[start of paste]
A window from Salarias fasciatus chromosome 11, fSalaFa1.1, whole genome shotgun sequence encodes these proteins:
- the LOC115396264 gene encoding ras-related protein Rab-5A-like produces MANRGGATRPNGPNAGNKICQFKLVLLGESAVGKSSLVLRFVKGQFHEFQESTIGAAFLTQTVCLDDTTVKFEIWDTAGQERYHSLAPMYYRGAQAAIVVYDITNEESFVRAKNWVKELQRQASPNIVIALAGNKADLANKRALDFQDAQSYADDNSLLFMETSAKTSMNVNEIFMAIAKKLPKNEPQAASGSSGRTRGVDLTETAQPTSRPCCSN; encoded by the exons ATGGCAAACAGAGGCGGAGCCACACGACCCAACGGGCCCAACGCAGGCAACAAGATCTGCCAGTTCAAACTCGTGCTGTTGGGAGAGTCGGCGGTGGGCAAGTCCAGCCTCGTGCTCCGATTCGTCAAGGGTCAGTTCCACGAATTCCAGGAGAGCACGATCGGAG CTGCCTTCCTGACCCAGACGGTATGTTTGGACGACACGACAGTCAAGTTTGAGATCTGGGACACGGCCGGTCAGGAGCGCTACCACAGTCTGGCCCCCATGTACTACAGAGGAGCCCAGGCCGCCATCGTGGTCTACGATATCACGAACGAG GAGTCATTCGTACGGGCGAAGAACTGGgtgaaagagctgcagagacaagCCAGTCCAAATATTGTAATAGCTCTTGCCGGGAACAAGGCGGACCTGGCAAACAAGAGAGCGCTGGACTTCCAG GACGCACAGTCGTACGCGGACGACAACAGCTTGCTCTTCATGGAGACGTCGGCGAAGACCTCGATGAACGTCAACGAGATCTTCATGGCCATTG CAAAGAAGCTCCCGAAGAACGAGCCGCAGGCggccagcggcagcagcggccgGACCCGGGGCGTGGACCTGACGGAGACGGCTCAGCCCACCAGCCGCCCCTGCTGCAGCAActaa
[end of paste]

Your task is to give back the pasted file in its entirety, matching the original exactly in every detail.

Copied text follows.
A window from Salarias fasciatus chromosome 11, fSalaFa1.1, whole genome shotgun sequence encodes these proteins:
- the LOC115396264 gene encoding ras-related protein Rab-5A-like produces MANRGGATRPNGPNAGNKICQFKLVLLGESAVGKSSLVLRFVKGQFHEFQESTIGAAFLTQTVCLDDTTVKFEIWDTAGQERYHSLAPMYYRGAQAAIVVYDITNEESFVRAKNWVKELQRQASPNIVIALAGNKADLANKRALDFQDAQSYADDNSLLFMETSAKTSMNVNEIFMAIAKKLPKNEPQAASGSSGRTRGVDLTETAQPTSRPCCSN; encoded by the exons ATGGCAAACAGAGGCGGAGCCACACGACCCAACGGGCCCAACGCAGGCAACAAGATCTGCCAGTTCAAACTCGTGCTGTTGGGAGAGTCGGCGGTGGGCAAGTCCAGCCTCGTGCTCCGATTCGTCAAGGGTCAGTTCCACGAATTCCAGGAGAGCACGATCGGAG CTGCCTTCCTGACCCAGACGGTATGTTTGGACGACACGACAGTCAAGTTTGAGATCTGGGACACGGCCGGTCAGGAGCGCTACCACAGTCTGGCCCCCATGTACTACAGAGGAGCCCAGGCCGCCATCGTGGTCTACGATATCACGAACGAG GAGTCATTCGTACGGGCGAAGAACTGGgtgaaagagctgcagagacaagCCAGTCCAAATATTGTAATAGCTCTTGCCGGGAACAAGGCGGACCTGGCAAACAAGAGAGCGCTGGACTTCCAG GACGCACAGTCGTACGCGGACGACAACAGCTTGCTCTTCATGGAGACGTCGGCGAAGACCTCGATGAACGTCAACGAGATCTTCATGGCCATTG CAAAGAAGCTCCCGAAGAACGAGCCGCAGGCggccagcggcagcagcggccgGACCCGGGGCGTGGACCTGACGGAGACGGCTCAGCCCACCAGCCGCCCCTGCTGCAGCAActaa